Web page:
Former Iraqi diplomat Ahmad Khalil Ibrahim Samir Ani, who was expelled from the Czech Republic in April and who met with suspected terrorist Muhammad Atta in Prague, observed and photographed RFE/RL's headquarters, "Newsweek" reported this week. Czech authorities feared Ani was preparing an attack on the building. Former Deputy Foreign Minister Hynek Kmonicek told the weekly that Ani had drawn suspicion because he never attended any diplomatic event. Kmonicek said Ani met with representatives of the Iraqi opposition to try to convince them to return to Iraq, and in one case even used threats for that purpose. MS

CZECH INTERIOR MINISTER SAYS COMMUNIST AGENTS EMPLOYED UP TO 1998

Former Communist secret police (StB) agents continued to work in the Czech Interior Ministry up until 1998, Interior Minister Stanislav Gross said on 1 November during a debate in the Chamber of Deputies on the declassification of StB files. Gross said he intends to launch a complaint against those who employed the agents "deliberately" and "in contradiction with official regulations." One opposition Civic Democratic Party deputy said he hopes no former communist agents worked for the current Social Democratic (CSSD) government. The CSSD minority cabinet is opposed to declassifying the StB files. MS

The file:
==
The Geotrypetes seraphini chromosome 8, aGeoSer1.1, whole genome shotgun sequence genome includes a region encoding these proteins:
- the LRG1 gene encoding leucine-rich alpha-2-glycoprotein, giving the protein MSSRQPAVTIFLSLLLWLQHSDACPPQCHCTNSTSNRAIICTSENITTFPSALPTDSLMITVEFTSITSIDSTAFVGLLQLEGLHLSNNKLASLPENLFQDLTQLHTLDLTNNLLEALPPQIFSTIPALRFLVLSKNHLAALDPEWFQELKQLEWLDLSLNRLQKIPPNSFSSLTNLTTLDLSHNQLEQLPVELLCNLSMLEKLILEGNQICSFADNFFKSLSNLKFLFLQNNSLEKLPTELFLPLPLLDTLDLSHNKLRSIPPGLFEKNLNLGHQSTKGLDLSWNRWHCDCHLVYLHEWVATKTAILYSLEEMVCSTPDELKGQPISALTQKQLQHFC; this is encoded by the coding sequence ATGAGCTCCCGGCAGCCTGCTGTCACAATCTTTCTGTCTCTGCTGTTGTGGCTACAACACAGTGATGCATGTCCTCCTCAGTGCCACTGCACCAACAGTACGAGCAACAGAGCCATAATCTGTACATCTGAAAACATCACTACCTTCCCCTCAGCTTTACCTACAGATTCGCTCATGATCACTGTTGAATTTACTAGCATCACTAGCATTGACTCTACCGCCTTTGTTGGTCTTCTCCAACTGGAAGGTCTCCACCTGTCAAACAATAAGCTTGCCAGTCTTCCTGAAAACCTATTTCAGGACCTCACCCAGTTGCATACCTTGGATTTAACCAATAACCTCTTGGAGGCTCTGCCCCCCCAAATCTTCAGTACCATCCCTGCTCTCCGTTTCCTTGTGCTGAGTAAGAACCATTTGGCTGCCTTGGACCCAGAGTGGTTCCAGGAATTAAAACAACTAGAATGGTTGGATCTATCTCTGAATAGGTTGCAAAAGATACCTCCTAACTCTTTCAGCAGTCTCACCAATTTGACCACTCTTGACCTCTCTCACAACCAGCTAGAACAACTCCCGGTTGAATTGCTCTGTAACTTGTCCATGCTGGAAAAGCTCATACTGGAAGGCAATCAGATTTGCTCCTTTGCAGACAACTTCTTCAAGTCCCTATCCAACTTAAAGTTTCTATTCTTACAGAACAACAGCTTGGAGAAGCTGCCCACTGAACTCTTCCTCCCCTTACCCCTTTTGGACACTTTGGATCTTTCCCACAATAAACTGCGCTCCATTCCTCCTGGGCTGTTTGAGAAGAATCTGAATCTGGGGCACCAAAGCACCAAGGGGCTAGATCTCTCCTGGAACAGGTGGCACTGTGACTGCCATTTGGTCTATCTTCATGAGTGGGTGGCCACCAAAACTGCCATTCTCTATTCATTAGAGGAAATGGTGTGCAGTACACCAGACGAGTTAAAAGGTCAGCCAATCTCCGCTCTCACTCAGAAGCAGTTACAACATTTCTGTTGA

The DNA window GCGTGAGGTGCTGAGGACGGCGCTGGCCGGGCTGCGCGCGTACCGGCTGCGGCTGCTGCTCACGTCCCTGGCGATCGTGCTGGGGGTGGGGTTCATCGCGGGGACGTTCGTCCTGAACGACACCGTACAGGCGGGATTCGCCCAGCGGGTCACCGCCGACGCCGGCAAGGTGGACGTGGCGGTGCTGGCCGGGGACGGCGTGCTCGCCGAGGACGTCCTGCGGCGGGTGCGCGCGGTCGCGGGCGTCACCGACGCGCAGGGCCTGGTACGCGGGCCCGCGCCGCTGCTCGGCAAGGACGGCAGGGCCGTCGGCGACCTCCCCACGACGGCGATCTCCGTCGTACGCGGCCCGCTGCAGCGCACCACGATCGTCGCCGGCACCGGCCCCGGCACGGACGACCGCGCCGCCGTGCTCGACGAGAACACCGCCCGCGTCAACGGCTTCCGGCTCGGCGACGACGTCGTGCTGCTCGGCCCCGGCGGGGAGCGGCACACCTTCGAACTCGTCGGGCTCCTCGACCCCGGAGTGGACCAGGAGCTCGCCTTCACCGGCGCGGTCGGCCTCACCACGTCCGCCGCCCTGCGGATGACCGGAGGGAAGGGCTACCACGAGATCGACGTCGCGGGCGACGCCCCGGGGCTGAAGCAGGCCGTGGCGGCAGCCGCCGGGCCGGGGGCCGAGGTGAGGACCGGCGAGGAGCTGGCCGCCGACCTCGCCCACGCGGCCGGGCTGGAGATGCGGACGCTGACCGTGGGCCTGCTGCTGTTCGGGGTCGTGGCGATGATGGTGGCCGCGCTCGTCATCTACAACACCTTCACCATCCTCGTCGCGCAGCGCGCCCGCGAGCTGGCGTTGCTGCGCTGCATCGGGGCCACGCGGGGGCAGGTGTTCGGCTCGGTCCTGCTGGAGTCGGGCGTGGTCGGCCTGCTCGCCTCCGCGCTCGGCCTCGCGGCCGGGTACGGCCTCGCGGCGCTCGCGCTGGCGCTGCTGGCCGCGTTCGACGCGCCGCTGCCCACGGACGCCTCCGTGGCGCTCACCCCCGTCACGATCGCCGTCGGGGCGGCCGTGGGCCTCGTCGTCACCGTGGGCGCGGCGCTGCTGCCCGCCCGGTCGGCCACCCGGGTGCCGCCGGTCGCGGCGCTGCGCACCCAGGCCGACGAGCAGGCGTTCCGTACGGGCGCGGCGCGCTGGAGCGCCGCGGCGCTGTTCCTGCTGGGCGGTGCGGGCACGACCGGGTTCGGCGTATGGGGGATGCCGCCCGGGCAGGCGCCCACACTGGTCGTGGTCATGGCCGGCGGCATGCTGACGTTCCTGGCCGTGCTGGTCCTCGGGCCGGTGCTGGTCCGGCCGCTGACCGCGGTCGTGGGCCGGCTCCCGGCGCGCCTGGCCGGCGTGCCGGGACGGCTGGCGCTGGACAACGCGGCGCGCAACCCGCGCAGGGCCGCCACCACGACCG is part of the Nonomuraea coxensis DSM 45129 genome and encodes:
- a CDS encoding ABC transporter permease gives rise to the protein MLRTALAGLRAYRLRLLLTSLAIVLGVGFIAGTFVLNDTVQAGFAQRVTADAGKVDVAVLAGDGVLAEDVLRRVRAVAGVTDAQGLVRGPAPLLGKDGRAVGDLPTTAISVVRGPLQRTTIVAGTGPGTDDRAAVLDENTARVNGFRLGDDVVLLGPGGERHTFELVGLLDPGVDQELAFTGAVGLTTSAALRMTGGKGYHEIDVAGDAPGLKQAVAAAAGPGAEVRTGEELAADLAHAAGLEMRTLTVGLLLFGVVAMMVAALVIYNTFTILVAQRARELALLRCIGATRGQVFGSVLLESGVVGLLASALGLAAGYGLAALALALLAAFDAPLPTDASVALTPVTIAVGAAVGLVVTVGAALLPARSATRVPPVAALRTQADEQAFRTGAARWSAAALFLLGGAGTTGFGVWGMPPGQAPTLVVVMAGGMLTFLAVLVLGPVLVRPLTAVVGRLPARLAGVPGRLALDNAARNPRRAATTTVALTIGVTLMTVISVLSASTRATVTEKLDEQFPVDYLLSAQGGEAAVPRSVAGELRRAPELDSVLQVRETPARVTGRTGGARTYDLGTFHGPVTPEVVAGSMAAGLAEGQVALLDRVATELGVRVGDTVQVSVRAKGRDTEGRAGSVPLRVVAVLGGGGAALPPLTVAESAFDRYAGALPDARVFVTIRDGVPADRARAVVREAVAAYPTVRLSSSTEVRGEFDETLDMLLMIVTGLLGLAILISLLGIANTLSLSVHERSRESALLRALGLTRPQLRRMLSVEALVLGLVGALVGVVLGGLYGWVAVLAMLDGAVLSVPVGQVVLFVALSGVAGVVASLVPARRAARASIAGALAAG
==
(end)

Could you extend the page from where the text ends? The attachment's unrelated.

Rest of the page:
CZECH FOREIGN MINISTER EXPECTS MELK PROCESS TO END IN DECEMBER

Foreign Minister Jan Kavan told CTK on 1 November that he expects the Melk process of assessing the environmental impact of the controversial Temelin nuclear power plant to be completed in December. He said finalizing the process will make it possible to close the energy chapter in the Czech negotiations with the EU. He said he is "in regular contact" with his negotiating Austrian counterpart, Environment Minister Wilhelm Molterer, and "there are fewer and fewer problems after each meeting, which means there is progress." MS

TAIWAN-BASED COMPANY TO MANUFACTURE COMPUTER PARTS IN CZECH REPUBLIC